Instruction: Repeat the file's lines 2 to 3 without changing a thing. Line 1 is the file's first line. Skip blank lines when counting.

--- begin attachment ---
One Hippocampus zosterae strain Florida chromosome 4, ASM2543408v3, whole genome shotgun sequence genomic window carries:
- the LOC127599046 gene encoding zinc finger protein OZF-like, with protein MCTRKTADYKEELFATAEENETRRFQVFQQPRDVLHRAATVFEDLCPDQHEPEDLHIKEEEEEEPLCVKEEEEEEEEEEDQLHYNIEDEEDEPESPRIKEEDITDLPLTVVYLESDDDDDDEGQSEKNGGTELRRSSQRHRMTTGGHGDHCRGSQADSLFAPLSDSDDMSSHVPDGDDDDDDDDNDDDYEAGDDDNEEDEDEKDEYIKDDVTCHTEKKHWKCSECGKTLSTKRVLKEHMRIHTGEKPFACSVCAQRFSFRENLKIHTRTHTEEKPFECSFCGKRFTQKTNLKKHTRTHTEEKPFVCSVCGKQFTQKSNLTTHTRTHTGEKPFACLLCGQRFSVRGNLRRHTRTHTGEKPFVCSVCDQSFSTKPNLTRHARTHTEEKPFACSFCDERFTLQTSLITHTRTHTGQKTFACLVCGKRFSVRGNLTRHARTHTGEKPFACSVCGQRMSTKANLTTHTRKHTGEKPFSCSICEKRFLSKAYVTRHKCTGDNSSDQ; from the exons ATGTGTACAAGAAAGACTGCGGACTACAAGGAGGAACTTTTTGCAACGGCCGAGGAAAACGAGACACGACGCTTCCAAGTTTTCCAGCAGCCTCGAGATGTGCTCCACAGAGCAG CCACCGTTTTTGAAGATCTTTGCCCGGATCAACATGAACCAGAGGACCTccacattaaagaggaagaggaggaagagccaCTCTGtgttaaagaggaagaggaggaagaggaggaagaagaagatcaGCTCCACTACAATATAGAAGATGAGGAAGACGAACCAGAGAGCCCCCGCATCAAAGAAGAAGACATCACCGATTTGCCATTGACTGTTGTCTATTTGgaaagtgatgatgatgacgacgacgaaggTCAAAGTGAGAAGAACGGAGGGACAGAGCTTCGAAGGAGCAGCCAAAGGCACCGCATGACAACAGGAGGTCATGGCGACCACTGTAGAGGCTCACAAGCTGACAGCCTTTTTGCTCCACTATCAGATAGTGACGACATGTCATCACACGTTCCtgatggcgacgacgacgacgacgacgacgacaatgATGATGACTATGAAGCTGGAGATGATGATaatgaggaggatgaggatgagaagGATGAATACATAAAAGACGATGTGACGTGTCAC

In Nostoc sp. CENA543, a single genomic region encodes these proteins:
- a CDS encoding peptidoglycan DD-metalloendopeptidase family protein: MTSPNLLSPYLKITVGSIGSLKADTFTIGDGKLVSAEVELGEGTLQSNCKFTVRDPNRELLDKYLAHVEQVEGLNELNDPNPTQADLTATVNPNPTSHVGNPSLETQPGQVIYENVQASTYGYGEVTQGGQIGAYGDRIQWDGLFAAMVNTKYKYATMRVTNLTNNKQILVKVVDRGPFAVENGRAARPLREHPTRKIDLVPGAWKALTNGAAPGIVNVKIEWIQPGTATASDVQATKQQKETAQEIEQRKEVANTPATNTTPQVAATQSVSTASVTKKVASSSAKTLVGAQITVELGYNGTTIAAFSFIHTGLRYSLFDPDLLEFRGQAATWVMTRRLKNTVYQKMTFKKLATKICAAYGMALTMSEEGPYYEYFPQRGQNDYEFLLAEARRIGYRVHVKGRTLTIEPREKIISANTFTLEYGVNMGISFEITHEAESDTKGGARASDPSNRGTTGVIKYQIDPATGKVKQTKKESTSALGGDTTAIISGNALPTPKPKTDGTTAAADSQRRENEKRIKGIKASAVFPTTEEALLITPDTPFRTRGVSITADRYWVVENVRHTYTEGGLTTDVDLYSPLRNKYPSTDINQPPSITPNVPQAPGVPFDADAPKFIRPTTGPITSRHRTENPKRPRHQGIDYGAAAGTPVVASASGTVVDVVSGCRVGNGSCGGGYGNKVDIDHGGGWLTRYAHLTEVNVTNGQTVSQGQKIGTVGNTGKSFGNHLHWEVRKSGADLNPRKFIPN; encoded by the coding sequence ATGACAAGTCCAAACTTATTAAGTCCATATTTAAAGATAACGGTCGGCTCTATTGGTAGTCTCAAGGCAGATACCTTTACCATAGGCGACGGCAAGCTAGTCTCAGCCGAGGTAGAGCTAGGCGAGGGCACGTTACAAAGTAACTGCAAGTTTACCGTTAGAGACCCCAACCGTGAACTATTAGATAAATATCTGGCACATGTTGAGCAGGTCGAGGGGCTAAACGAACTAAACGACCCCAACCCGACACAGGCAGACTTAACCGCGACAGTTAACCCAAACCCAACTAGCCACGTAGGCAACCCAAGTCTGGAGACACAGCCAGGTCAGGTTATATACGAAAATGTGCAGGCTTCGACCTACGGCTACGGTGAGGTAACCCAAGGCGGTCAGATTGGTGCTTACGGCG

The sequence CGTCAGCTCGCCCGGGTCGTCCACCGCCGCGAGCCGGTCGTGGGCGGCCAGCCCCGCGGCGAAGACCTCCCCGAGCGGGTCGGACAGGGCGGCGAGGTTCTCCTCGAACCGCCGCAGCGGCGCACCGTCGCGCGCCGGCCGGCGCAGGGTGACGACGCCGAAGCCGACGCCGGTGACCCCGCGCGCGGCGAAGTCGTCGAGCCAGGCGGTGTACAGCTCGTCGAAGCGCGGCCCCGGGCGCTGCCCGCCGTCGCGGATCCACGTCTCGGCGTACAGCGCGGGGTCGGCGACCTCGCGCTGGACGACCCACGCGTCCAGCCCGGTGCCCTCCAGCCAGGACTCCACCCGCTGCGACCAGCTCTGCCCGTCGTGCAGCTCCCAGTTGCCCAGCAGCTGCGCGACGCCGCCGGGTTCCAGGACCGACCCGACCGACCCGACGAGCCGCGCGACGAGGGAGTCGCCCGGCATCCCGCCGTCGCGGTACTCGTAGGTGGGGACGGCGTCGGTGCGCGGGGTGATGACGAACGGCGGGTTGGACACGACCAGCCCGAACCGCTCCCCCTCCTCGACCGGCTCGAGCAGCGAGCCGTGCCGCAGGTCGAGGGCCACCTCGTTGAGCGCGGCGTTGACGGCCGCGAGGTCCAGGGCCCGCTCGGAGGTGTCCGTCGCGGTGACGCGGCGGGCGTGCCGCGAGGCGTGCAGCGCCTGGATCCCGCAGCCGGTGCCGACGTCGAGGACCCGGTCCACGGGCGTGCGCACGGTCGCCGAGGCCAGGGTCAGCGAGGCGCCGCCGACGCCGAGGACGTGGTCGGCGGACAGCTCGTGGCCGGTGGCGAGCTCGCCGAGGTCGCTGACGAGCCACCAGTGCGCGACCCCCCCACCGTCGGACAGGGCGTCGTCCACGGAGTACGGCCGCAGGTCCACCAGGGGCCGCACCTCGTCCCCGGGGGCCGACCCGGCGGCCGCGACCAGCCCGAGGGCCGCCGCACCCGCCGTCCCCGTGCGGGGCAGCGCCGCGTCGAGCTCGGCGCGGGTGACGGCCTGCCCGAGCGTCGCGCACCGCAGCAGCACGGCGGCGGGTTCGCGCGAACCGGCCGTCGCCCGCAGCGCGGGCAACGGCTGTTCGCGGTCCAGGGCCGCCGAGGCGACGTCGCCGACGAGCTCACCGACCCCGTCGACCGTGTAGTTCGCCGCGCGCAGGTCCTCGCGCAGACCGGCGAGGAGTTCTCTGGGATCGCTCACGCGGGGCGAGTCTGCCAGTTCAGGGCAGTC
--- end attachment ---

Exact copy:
- the LOC127599046 gene encoding zinc finger protein OZF-like, with protein MCTRKTADYKEELFATAEENETRRFQVFQQPRDVLHRAATVFEDLCPDQHEPEDLHIKEEEEEEPLCVKEEEEEEEEEEDQLHYNIEDEEDEPESPRIKEEDITDLPLTVVYLESDDDDDDEGQSEKNGGTELRRSSQRHRMTTGGHGDHCRGSQADSLFAPLSDSDDMSSHVPDGDDDDDDDDNDDDYEAGDDDNEEDEDEKDEYIKDDVTCHTEKKHWKCSECGKTLSTKRVLKEHMRIHTGEKPFACSVCAQRFSFRENLKIHTRTHTEEKPFECSFCGKRFTQKTNLKKHTRTHTEEKPFVCSVCGKQFTQKSNLTTHTRTHTGEKPFACLLCGQRFSVRGNLRRHTRTHTGEKPFVCSVCDQSFSTKPNLTRHARTHTEEKPFACSFCDERFTLQTSLITHTRTHTGQKTFACLVCGKRFSVRGNLTRHARTHTGEKPFACSVCGQRMSTKANLTTHTRKHTGEKPFSCSICEKRFLSKAYVTRHKCTGDNSSDQ; from the exons ATGTGTACAAGAAAGACTGCGGACTACAAGGAGGAACTTTTTGCAACGGCCGAGGAAAACGAGACACGACGCTTCCAAGTTTTCCAGCAGCCTCGAGATGTGCTCCACAGAGCAG CCACCGTTTTTGAAGATCTTTGCCCGGATCAACATGAACCAGAGGACCTccacattaaagaggaagaggaggaagagccaCTCTGtgttaaagaggaagaggaggaagaggaggaagaagaagatcaGCTCCACTACAATATAGAAGATGAGGAAGACGAACCAGAGAGCCCCCGCATCAAAGAAGAAGACATCACCGATTTGCCATTGACTGTTGTCTATTTGgaaagtgatgatgatgacgacgacgaaggTCAAAGTGAGAAGAACGGAGGGACAGAGCTTCGAAGGAGCAGCCAAAGGCACCGCATGACAACAGGAGGTCATGGCGACCACTGTAGAGGCTCACAAGCTGACAGCCTTTTTGCTCCACTATCAGATAGTGACGACATGTCATCACACGTTCCtgatggcgacgacgacgacgacgacgacgacaatgATGATGACTATGAAGCTGGAGATGATGATaatgaggaggatgaggatgagaagGATGAATACATAAAAGACGATGTGACGTGTCAC

In Nostoc sp. CENA543, a single genomic region encodes these proteins: